A godmother who set the standard: ‘Aunt’ Dottie Berenato
At Christmastime, it has been an annual tradition for me to bring a big poinsettia plant from Ron’s Gardens to my Aunt Dottie Berenato.
Technically, she wasn’t my aunt. She was my mother’s first cousin. Aunt Dottie’s grandfather, Joseph Falciani, had three daughters and a son. The youngest of those siblings, Gilda, had married her father, M. L. Ruberton. The oldest of those siblings, Ida, had married Frank “Chateau” Bilazzo. They had a daughter, Angela, who is my mother.
Aunt Dottie and my Uncle Andy Berenato were my godparents.
You could not have asked for better ones.
One time, during my senior year at Boston University (BU), they traveled up to New England to see me at an event for BU held at Faneuil Hall, a colonial Boston landmark located at Boston’s Quincy Market. I remember how proud she and Andy were that night, along with my parents. It was an honor to have them there.
It wasn’t out of character for them, though—particularly Aunt Dottie, who always seemed to remember every birthday or special event with a card written out in perfect handwriting. There were always gifts—usually a shirt or sweater. The gifts went on so long that I still have the last one in my closet, in excellent condition. I’m 48.
In Hammonton the relationship between godparents and godchildren is deep and abiding. Maybe for people of Italian descent, there is that sense that the godparents are genuinely like a second set of parents, with you from baptism and throughout the life of the child.
I never questioned whether Aunt Dottie and Uncle Andy took their roles seriously. They were both deeply committed to their own children and grandchildren.
As I grew up I realized that my godparents had achieved in various roles in Hammonton. Andy was a prominent businessman and a member of town council. Dottie served as chairman of the board of Kessler Memorial Hospital and president of the Ancora Hospital Board of Trustees as well as leadership roles in other local organizations and causes. She won the “Nice Going” Award in 1996 from the Greater Hammonton Chamber of Commerce. It’s one of the highest awards given to any Hammontonian.
And yet, she always seemed to have time to talk if I called her or stopped by the house. She always said she enjoyed “catching up” on what was going on in town each Christmastime I stopped by with the poinsettia, and after she poured me a Coke with ice and put out some snacks, we chatted at her kitchen table.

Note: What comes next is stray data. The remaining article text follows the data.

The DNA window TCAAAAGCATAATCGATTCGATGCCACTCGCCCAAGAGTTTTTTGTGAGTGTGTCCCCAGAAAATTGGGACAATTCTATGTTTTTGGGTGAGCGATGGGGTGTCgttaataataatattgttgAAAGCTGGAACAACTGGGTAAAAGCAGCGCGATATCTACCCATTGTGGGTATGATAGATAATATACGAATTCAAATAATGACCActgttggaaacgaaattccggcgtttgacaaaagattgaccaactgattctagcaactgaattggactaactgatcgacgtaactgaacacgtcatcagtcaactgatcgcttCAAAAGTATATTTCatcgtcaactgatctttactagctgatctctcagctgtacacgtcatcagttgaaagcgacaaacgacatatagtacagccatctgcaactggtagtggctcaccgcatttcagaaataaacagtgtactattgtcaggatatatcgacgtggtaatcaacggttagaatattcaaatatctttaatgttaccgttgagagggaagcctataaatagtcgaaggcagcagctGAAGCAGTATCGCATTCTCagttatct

Now that she’s passed, I think back on those times together and I’m glad we had them.
I’m sorry there won’t be any more of them.
We were a lot alike, which sometimes meant we’d butt heads, in that way family members can do on occasion. I laughed aloud and nodded when I read this line in her obituary last week:
“A forthright and moral woman, you never had to guess what Dottie thought of you: she was quite happy to tell you.”
I was on the business end of that kind of moment more than a few times: Her arched eyebrow over a penetrating gaze with a stern voice telling me exactly how wrong I was. I always pushed back, but guess what? Aunt Dot was usually right.
I think she’s doing fine, now, up there telling Uncle Andy what he should be doing.
How do I know she’s OK? I received a phone call from a friend of mine last Friday—March 11, the day of Aunt Dottie’s funeral—and he said he had something for me. I called him back the next day, March 12, and stopped by to pick it up from him. He said he knew of my love of old Hammonton things. Imagine my surprise when he handed me a gold pin I had never seen before in my life modeled to look like the “new” entrance to Kessler Memorial Hospital, name and all. I looked up and I thought: I guess you’re doing fine, Aunt Dottie.
Maybe it was a coincidence. But how do you explain the fact that, a few hours later in the day on March 12, when I was standing in my customary spot in Annata Wine Bar on Bellevue Avenue awaiting some takeout for dinner, a woman sent by my niece’s mother Jeanene brought my 5-year-old niece Ella by to see me because “she wanted to say hello to her uncle.”
You see, Ella’s my goddaughter.
It’s my turn now.
Aunt Dottie always had a way of making her points stick.
Gabriel J. Donio is the publisher of The Hammonton Gazette.